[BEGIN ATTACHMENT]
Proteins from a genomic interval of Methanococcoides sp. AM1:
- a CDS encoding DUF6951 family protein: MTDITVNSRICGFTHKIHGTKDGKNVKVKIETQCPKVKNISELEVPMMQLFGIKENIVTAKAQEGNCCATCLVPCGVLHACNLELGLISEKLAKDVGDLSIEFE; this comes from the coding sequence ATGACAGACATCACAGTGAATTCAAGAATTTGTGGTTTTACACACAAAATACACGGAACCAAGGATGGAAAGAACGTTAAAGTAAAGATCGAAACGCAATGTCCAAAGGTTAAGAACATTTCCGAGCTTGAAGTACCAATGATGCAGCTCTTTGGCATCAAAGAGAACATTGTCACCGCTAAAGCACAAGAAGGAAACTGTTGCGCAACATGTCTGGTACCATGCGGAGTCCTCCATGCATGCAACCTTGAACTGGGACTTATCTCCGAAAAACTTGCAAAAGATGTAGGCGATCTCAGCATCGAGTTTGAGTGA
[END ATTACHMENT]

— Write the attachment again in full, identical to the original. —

Proteins from a genomic interval of Methanococcoides sp. AM1:
- a CDS encoding DUF6951 family protein: MTDITVNSRICGFTHKIHGTKDGKNVKVKIETQCPKVKNISELEVPMMQLFGIKENIVTAKAQEGNCCATCLVPCGVLHACNLELGLISEKLAKDVGDLSIEFE; this comes from the coding sequence ATGACAGACATCACAGTGAATTCAAGAATTTGTGGTTTTACACACAAAATACACGGAACCAAGGATGGAAAGAACGTTAAAGTAAAGATCGAAACGCAATGTCCAAAGGTTAAGAACATTTCCGAGCTTGAAGTACCAATGATGCAGCTCTTTGGCATCAAAGAGAACATTGTCACCGCTAAAGCACAAGAAGGAAACTGTTGCGCAACATGTCTGGTACCATGCGGAGTCCTCCATGCATGCAACCTTGAACTGGGACTTATCTCCGAAAAACTTGCAAAAGATGTAGGCGATCTCAGCATCGAGTTTGAGTGA